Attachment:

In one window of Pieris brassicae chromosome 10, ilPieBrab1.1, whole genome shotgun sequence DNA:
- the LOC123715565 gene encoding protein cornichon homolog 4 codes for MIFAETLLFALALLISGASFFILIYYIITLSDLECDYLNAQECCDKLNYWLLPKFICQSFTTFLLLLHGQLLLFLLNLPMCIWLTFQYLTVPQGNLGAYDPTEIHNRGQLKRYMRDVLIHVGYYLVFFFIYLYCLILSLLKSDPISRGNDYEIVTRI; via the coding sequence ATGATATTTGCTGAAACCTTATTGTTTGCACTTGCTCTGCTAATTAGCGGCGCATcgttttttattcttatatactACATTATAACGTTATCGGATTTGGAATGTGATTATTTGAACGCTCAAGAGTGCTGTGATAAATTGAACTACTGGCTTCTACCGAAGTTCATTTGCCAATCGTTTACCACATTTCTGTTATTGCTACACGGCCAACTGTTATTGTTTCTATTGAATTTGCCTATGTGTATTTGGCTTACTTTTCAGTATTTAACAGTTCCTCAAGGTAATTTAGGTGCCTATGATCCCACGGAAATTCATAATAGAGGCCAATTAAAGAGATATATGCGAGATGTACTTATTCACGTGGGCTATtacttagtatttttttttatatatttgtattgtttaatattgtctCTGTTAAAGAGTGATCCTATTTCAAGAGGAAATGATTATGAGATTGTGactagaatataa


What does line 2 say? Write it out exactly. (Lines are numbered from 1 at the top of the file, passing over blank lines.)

- the LOC123715565 gene encoding protein cornichon homolog 4 codes for MIFAETLLFALALLISGASFFILIYYIITLSDLECDYLNAQECCDKLNYWLLPKFICQSFTTFLLLLHGQLLLFLLNLPMCIWLTFQYLTVPQGNLGAYDPTEIHNRGQLKRYMRDVLIHVGYYLVFFFIYLYCLILSLLKSDPISRGNDYEIVTRI; via the coding sequence ATGATATTTGCTGAAACCTTATTGTTTGCACTTGCTCTGCTAATTAGCGGCGCATcgttttttattcttatatactACATTATAACGTTATCGGATTTGGAATGTGATTATTTGAACGCTCAAGAGTGCTGTGATAAATTGAACTACTGGCTTCTACCGAAGTTCATTTGCCAATCGTTTACCACATTTCTGTTATTGCTACACGGCCAACTGTTATTGTTTCTATTGAATTTGCCTATGTGTATTTGGCTTACTTTTCAGTATTTAACAGTTCCTCAAGGTAATTTAGGTGCCTATGATCCCACGGAAATTCATAATAGAGGCCAATTAAAGAGATATATGCGAGATGTACTTATTCACGTGGGCTATtacttagtatttttttttatatatttgtattgtttaatattgtctCTGTTAAAGAGTGATCCTATTTCAAGAGGAAATGATTATGAGATTGTGactagaatataa